Leroy Hardy’s journey into financial crisis began when tight finances kept him from sticking with the schedule of payments on a farm loan. As a fifth-generation farmer and operator of Hardy Family Farm near Sedley, Virginia, Hardy had years of experience growing and marketing produce and cut flowers. But trying to navigate the muddy waters of financial crisis without help left him facing foreclosure of assets.

Cover of farmer well being report, featuring two hands planting a seedling in soil.

Hardy eventually reached out to the Rural Advancement Foundation International (RAFI), a nonprofit with long experience in helping farmers in distress. With RAFI’s assistance as a mediator, Hardy was able to come out of the crisis with his assets intact. It was fitting then that when RAFI, along with other partners, was awarded a grant from Southern SARE, Hardy was one of the farmer collaborators included in the research team for the project, “Navigating Financial and Mental Health Crises.”

The idea for the project arose from the experiences of small-scale farmers like Hardy. “Staff from RAFI had been seeing a rise in farmer stress, and they had also seen that the resources available to farmers didn’t address the varied experiences of farmers in financial and emotional crisis,” says Andrew Smolski, a researcher from North Carolina State University who provided support for the project.

The project aimed to reduce the loss of small farms and to alleviate farmers’ emotional stress resulting from financial difficulties. Coordinators believed that gaining an understanding of the differing ways farmers experienced these stressors and where they went for help would help to shape more effective strategies for building and strengthening support programs in the future.

The project focused on farmers from three states: North Carolina, South Carolina and Virginia. “We sought to differentiate farmers’ experiences based upon race so that culturally relevant resources could be developed in the future,” says Smolski.

Hardy’s experiences as a Black farmer illustrate his belief that race influences farmers’ willingness to seek help. “White farmers in financial difficulty seek out help,” he says. “But when people of color are having trouble, you don’t want to let people know you’re having trouble. You suffer in silence.”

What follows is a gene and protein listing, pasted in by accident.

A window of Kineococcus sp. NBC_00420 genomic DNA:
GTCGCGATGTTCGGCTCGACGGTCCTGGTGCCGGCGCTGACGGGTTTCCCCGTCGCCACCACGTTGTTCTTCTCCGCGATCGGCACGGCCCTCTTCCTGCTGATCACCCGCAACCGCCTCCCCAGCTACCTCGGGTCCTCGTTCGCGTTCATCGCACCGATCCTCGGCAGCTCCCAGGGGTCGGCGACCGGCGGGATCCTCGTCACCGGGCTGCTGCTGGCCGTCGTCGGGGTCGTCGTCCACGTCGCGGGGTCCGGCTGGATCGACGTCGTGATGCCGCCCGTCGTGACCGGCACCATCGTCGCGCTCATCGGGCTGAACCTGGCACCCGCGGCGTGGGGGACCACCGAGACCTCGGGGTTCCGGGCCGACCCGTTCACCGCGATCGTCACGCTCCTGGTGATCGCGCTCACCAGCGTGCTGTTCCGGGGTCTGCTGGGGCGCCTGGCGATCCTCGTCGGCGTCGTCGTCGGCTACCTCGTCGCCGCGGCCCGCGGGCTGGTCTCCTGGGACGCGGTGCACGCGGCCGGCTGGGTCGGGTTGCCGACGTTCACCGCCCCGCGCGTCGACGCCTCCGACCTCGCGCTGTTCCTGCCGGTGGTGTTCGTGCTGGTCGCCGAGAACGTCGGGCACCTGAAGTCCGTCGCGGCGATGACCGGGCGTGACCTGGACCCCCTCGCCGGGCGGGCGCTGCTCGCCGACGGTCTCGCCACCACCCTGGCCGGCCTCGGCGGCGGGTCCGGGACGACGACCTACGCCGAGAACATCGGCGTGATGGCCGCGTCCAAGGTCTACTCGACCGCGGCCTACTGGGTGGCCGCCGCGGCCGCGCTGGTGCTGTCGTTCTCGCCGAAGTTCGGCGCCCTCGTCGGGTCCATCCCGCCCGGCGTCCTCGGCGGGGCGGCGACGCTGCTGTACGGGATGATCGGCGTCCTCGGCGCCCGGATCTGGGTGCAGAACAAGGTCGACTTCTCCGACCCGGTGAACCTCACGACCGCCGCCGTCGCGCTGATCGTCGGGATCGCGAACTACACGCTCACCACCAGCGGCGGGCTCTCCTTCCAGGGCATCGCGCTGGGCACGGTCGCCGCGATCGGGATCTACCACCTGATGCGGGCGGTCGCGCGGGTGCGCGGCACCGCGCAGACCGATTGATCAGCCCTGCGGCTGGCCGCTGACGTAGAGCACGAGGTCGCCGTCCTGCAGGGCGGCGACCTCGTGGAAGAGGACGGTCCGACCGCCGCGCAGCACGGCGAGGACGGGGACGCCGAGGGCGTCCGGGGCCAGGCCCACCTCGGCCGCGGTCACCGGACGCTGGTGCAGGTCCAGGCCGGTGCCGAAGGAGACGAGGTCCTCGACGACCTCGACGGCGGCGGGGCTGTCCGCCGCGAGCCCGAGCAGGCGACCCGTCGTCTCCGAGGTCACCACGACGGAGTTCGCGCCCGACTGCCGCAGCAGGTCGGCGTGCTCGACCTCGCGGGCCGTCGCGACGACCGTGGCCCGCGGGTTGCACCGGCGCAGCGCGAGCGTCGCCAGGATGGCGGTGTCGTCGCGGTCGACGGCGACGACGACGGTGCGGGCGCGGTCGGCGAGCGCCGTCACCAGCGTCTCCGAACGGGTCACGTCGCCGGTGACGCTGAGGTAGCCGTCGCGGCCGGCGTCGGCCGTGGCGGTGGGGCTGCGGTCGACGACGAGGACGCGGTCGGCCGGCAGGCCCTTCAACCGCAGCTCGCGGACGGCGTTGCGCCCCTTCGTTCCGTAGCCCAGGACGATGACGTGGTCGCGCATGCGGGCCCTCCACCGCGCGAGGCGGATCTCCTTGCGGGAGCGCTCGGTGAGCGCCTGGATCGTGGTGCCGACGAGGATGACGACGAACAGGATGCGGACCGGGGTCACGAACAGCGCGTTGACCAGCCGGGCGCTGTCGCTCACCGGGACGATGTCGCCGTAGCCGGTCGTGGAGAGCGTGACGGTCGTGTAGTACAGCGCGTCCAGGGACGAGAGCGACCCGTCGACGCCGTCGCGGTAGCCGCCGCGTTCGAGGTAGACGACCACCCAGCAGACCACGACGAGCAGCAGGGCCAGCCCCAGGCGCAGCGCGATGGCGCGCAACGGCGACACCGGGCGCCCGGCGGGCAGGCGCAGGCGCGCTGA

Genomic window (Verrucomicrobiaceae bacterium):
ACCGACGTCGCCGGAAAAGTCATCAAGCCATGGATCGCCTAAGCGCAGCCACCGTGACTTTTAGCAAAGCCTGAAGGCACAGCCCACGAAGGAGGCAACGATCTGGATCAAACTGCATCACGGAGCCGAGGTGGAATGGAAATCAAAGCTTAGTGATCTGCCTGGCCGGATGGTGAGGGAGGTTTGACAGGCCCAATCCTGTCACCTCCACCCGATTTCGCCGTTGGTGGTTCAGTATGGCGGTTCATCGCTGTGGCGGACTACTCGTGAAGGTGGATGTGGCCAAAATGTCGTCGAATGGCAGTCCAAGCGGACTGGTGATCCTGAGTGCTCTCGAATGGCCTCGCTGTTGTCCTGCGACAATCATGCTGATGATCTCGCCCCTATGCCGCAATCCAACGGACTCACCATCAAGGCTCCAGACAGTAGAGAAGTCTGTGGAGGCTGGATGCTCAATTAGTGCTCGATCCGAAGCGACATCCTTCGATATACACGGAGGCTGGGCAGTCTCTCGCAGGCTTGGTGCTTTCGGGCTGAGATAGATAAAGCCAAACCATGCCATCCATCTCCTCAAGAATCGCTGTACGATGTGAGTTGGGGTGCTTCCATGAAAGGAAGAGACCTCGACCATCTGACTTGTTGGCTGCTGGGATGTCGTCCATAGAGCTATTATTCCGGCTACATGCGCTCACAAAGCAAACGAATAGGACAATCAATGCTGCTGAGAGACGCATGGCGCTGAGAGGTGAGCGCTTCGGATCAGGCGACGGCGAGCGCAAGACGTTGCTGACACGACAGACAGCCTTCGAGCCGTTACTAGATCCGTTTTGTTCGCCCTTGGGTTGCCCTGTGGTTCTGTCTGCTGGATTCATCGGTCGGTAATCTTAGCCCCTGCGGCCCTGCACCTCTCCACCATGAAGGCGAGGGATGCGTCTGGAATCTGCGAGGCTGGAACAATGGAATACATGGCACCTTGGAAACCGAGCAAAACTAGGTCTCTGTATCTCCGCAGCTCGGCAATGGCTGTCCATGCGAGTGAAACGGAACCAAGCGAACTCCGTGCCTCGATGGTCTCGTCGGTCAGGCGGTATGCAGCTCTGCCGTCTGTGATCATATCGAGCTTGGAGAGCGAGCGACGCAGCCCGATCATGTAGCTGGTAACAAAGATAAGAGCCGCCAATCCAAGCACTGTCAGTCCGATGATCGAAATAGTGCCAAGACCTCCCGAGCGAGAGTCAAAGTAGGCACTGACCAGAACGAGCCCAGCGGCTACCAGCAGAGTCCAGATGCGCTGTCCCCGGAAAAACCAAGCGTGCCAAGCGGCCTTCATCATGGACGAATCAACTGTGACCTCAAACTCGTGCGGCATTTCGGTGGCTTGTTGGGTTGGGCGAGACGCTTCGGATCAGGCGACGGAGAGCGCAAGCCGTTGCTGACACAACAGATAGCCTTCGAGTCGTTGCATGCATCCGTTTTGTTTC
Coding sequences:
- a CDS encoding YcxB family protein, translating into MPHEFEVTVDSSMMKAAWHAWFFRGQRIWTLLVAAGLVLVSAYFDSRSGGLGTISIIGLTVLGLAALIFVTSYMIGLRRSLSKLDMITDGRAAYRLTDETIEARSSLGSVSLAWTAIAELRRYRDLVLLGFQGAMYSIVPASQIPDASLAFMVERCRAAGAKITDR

That reticence kept Hardy from reaching out sooner for the loan-mediation help from RAFI that eventually resolved his financial crisis. “My family and I went through two years of emotional and psychological trauma before I found help,” he says.

To get at the nuts and bolts of what farmers in crisis experience, project organizers surveyed farmers whom they had identified as having experienced a  financial crisis. Thirty farmer-informants comprised their research group; half were Black and half were white. All but one were small-scale farmers who had experienced financial difficulties in the last five years.

“An important finding of our research was that there was a perceived lack of resources to help farmers in distress,” says Smolski. “Farmers also expressed a certain lack of trust in certain institutions to be able to provide helpful resources. They did, however, express trust in other farmers and trust in certain nonprofit institutions. Small-scale farmers felt excluded from various agency programs.”

Drawing from the findings of the research, organizers identified key ways local communities, agencies and organizations could work together to better serve farmers in distress. “It’s important to identify the relevant groups and networks at different geographical scales that could support teams-based collaborations that provide help,” says Smolski.

Building farmer-to-farmer and farmer-led, community-based organizations is another critical way sources of help could be developed.

Results from the study also point to a need to bolster financial and mental health services for small-scale family farmers and their households. “This will entail expanding information and resources for addressing farm financial problems and adding household finances and stress-management information and resources to existing repertoires currently employed by farmer-supporting organizations,” says Smolski.

The study findings also support the future development of “comprehensive toolboxes” service providers might use to address a farm’s complex network of farming practices intertwined with farm finances, household finances and family relationships. “Each farm household faces distinct challenges and should be provided resources and information on a case-by-case basis,” he says. “A support plan should be developed specific to their situation. A case management approach for one-on-one interactions is one possible model.”

As a source of further support for farmer well-being, project organizers developed a website: attra.ncat.org/farmer-well-being/.

For Hardy, the SARE-funded research project and its findings hold personal significance. “I sometimes think that God allows me to go through things so that I can help others,” he says. “Participating in this project was my way of being there to help someone else going through what I went through so that it’s not so much of a painful ordeal for them.”

Want more information? See the related SARE grant and related resources:

This material is based upon work that is supported by the National Institute of Food and Agriculture, U.S. Department of Agriculture through the Sustainable Agriculture Research and Education (SARE) program. Any opinions, findings, conclusions, or recommendations expressed in this publication are those of the author(s) and do not necessarily reflect the view of the U.S. Department of Agriculture or SARE.